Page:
There are two main ways to treat lactose intolerance:
Reduce the amount of lactose you eat, by limiting milk and dairy products
Taking commercially available enzyme substitutes
People with lactose intolerance need to read labels of all prepared foods to see if they contain lactose. The highest concentrations are found in ice cream and milk. Cheeses typically have lower amounts of lactose. Some products listed as nondairy, such as powdered coffee creamer and whipped toppings, may contain lactose if they contain ingredients that are derived from milk. When you read food labels, look for words such as whey, curds, milk byproducts, dry milk solids and nonfat dry milk powder. If any of these ingredients are on the label, the product probably contains lactose.
If you completely avoid lactose, your symptoms should go away. If they do not, the diagnosis might not be correct. Many people will be able to tolerate a gradual increase in lactose intake if they are careful to monitor their symptoms. Doctors often recommend ice cream for this. It tends to be tolerated better than other foods that contain lactose because of its high fat content. As you gradually increase your lactose levels, review your diet with your doctor or a nutritionist to be sure that you are eating the proper proportions of fat, protein and other nutrients.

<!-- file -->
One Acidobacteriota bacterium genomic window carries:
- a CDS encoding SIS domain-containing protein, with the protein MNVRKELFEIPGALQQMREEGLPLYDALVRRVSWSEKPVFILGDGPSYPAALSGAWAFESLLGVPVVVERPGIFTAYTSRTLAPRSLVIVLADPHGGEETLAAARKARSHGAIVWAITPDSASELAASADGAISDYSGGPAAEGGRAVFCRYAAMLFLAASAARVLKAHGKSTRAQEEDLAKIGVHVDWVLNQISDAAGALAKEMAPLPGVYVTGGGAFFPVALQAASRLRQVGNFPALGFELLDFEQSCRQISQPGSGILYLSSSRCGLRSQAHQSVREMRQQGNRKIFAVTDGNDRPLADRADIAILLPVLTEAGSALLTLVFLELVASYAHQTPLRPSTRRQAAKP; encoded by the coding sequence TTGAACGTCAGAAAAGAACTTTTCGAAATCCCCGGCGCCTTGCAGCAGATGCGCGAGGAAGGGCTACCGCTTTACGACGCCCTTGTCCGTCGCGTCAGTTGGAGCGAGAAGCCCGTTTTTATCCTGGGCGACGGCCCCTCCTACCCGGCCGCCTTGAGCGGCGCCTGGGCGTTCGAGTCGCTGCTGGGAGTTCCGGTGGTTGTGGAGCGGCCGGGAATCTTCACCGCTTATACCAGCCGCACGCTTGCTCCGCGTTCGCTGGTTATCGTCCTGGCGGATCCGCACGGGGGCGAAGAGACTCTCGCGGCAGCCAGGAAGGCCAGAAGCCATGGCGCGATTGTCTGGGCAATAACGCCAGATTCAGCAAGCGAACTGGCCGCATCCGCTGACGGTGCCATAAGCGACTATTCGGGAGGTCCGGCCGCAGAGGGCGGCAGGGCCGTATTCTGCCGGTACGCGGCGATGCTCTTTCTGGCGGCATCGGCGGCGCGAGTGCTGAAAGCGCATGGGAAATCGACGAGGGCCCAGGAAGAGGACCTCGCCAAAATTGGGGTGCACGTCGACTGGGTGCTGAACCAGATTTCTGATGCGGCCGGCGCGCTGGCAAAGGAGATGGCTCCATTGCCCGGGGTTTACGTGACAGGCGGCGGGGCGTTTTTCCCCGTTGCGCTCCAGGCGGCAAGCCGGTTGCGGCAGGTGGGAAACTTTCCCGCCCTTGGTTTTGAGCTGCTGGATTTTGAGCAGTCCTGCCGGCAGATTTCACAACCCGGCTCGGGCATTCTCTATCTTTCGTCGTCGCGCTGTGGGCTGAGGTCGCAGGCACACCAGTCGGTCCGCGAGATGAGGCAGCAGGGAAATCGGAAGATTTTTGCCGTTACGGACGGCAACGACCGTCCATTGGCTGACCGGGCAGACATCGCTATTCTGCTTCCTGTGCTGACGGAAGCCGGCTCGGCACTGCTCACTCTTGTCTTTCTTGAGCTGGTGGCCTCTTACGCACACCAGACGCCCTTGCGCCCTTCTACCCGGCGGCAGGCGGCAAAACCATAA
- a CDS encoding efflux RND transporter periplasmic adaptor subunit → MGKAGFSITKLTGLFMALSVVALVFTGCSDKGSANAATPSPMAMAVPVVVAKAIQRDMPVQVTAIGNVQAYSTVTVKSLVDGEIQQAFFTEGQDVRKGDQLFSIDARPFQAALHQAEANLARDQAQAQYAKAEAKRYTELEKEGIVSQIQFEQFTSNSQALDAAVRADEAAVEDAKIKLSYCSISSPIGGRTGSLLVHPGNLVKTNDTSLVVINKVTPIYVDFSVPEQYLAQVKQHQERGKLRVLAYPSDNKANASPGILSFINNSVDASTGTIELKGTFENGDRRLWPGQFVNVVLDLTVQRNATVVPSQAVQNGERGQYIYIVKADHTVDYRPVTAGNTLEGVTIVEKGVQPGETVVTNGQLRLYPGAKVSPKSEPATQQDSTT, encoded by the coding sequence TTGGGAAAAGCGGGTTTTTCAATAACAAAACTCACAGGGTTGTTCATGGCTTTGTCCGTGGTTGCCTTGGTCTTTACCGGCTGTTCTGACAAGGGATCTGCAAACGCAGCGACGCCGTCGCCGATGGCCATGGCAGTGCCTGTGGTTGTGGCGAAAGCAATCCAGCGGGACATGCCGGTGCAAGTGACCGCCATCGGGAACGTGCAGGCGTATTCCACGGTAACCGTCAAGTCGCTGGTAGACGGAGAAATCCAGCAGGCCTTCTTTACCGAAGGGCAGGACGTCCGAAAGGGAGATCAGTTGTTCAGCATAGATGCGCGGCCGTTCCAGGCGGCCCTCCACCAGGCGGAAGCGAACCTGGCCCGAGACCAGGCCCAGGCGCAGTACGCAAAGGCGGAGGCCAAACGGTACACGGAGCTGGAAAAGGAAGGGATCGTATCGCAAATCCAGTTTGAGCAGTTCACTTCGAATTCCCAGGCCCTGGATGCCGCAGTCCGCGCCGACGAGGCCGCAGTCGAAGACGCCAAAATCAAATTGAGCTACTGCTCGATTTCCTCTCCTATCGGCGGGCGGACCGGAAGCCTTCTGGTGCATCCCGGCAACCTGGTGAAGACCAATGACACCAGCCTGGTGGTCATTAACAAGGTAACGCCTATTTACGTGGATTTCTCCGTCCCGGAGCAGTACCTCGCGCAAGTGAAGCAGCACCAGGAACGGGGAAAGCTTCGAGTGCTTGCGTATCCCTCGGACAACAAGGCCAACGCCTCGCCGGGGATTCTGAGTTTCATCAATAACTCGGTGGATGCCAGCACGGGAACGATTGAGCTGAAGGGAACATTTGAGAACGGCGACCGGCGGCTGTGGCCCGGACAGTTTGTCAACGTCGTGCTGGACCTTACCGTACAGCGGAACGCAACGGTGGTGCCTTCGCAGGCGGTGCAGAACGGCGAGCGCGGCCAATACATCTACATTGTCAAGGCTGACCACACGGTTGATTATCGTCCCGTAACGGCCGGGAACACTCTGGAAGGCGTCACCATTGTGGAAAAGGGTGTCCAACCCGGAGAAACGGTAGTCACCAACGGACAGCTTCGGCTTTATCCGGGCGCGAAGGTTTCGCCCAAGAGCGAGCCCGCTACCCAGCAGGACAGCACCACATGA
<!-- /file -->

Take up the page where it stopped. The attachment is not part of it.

There are several commercially available enzyme formulations (tablets and liquids) that can serve as lactase replacements. You can add these to foods that contain lactose to reduce symptoms significantly. However, these products rarely get rid of symptoms completely, and the results vary among people and with different product formulations. Pretreated dairy products are an extremely effective alternative. You can add enzyme drops to milk and then refrigerate the milk for 24 hours before use or you can purchase dairy products that have been treated to reduce the lactose ("lactose-free" milk). "Acidophilus" milk still has too much lactose to be useful for most people with lactose intolerance.
Many people with lactose intolerance have a difficult time getting enough calcium in their diet. Also they may have low levels of vitamin D. This increases the risk of osteoporosis, a condition in which bones become thin and fragile. Therefore, be sure to consume at least 1,000 milligrams of calcium each day (1,200 milligrams if you are a postmenopausal woman) and get at least 600 International Units of vitamin D daily. Most people with lactose intolerance are able to tolerate live culture yogurt, one good source of calcium. Vegetables such as broccoli, Chinese cabbage, collard greens and kale are also excellent sources of calcium. If you are not able to get enough calcium in your diet, you may need a daily calcium supplement.